Ahead of International Women’s Day (Sunday), women’s issues around the globe, and in Prince George, have been receiving attention.

A study published late last year revealed that, despite having less than 18% of the world’s women, over 36% of all female suicides occur in India, but Prince George has been doing its part to help solve the problem.

“Being a girl in India is basically a challenge,” said Jashanpreet “Jazz” Kaur, an international psychology student in Prince George.

“You are not allowed to stay outside after 7 P.M., you’re not allowed to have male friends. I don’t like these types of restrictions. Child marriage is also a big problem,” she added, commenting on the limitations she experienced.

Kaur also recalled an instance when the issue became personal: “I lost a friend. She was not a very close friend, but I lost her. She used to be my schoolmate.”

The progression of women’s rights across India has been inconsistent according to Sharnjit “Sharon” Pannu, who worked with immigrant women in Prince George for over twenty years.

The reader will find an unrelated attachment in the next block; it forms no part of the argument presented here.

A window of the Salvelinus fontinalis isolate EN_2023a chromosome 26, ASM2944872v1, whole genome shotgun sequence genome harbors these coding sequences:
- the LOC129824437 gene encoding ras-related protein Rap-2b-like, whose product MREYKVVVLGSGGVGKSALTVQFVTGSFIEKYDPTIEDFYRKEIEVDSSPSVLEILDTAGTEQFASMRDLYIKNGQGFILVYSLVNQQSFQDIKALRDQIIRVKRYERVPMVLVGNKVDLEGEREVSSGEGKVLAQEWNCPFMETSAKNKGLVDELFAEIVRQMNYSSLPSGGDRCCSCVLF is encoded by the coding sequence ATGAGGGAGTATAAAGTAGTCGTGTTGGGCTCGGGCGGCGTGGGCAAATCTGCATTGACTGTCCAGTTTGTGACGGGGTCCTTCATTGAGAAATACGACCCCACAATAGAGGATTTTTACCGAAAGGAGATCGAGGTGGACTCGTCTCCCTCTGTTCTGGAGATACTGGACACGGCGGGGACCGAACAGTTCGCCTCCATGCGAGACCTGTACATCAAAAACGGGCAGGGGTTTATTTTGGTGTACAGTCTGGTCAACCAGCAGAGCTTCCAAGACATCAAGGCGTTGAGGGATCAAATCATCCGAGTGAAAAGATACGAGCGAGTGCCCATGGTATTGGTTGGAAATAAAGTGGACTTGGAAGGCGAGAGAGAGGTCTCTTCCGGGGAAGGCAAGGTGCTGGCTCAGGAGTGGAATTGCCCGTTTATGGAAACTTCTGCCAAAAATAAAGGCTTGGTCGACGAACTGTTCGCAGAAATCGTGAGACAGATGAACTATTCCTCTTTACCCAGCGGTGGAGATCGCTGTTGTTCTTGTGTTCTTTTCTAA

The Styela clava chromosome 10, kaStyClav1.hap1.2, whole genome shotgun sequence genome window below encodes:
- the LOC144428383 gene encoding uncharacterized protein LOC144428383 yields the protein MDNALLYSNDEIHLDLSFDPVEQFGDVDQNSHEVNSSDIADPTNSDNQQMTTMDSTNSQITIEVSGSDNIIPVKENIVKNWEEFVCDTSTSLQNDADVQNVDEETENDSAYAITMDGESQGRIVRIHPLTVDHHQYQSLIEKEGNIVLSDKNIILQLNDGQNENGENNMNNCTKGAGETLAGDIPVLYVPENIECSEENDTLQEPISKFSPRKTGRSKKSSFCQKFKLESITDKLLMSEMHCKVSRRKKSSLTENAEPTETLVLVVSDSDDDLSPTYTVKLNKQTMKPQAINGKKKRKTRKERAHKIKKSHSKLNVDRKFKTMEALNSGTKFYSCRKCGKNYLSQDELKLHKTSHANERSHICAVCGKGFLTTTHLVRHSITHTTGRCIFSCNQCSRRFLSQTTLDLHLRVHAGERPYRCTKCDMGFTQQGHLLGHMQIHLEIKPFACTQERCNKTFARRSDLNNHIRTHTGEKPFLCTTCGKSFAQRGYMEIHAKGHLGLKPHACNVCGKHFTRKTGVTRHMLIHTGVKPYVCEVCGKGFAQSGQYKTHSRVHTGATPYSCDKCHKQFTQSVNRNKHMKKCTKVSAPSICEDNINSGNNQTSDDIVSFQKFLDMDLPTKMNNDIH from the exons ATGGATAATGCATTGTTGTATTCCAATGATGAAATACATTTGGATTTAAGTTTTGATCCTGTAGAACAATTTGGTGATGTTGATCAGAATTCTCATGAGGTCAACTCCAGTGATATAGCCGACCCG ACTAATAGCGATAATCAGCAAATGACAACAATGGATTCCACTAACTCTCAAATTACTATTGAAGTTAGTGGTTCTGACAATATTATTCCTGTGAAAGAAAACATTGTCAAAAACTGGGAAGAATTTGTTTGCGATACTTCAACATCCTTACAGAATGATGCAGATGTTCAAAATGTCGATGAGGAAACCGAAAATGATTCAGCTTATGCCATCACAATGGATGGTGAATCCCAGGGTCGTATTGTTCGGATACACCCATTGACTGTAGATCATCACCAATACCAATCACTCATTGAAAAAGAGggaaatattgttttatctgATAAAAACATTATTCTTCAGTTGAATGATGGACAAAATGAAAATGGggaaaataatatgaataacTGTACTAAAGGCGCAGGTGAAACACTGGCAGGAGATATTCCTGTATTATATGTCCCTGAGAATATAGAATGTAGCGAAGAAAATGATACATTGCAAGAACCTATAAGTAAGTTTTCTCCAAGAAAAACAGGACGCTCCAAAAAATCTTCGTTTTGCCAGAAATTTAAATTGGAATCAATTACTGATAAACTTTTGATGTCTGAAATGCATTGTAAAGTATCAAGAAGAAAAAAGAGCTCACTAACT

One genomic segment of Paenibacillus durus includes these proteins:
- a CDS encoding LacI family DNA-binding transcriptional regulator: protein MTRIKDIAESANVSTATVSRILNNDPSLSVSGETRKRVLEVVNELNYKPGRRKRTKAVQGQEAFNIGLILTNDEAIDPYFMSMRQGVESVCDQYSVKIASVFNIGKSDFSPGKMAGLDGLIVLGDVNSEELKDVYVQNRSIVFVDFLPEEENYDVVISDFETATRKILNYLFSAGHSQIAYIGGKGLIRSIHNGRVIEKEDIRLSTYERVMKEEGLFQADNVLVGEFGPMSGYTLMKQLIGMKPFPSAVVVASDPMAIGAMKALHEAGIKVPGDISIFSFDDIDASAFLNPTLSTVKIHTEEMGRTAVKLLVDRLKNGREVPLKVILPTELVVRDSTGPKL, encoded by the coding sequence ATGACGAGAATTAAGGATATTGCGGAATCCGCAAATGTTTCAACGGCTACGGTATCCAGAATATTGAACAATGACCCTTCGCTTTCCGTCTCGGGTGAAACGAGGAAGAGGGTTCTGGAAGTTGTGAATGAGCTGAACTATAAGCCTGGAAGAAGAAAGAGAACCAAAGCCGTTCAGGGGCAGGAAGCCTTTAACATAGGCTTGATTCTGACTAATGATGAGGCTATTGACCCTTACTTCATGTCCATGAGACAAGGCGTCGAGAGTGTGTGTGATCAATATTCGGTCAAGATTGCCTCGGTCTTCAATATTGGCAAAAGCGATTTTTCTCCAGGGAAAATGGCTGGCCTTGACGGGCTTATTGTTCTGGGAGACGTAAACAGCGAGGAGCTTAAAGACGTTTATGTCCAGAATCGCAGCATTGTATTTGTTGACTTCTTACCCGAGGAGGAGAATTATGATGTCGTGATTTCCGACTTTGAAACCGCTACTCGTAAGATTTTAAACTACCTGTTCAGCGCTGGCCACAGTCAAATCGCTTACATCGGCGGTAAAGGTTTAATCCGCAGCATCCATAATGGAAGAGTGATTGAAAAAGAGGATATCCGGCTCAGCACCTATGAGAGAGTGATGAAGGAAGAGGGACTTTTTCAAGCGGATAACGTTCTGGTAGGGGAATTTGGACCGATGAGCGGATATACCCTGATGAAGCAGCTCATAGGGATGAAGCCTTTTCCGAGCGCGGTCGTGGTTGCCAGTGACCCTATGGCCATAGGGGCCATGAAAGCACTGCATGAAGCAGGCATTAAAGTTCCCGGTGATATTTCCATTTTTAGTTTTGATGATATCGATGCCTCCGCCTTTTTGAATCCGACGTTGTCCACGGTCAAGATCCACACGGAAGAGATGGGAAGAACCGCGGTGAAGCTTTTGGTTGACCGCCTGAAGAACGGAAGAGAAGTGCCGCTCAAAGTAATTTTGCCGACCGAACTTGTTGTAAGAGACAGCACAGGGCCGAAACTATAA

Pannu noted that urban centres see more equality and personal liberties than in rural areas.

“There are very strong minded-women in India, and there are some that are so vulnerable.”

Both Kaur and Pannu believe that education, travel, and immigration are important tools to solve the issue – and Prince George has been helping out.

Stats Canada reported that 1,900 South Asian people (including India) lived in PG back in 2011, a number that grew by 30% to over 2,500 by 2016.

Furthermore, the College of New Caledonia’s Communications Officer, Dustin Ruth, explained that the school has seen the population of international students steadily grow over the last five years.

“Approximately 1700 International students in various programs and in various years of study. There is a fairly even split in gender and the majority of CNC international students are from India.”

Pannu said that increasing internationalization has been an important tool in aiding women.

“These days the world has come so close, it is at your fingertips. Especially as a woman.”

“Women are leaving their families, going abroad and studying and it automatically lifts their confidence. When they come here they can see mental health issues are being taken really seriously,” remarked recent international Human Resources Certificate graduate, Guntas Kanda.

“I felt like ‘yes, I’m doing something with my life’ and I knew I could do even more,” she added.

“Coming to Canada was my best decision,” Kaur reflected.

However, Pannu was adamant that issues facing Canadian women should not be understated concluding:

“Women have to fight for their rights, and they’re still fighting for their rights in Canadian society too.”

International Women’s Day takes place on March 8th, with more information available online.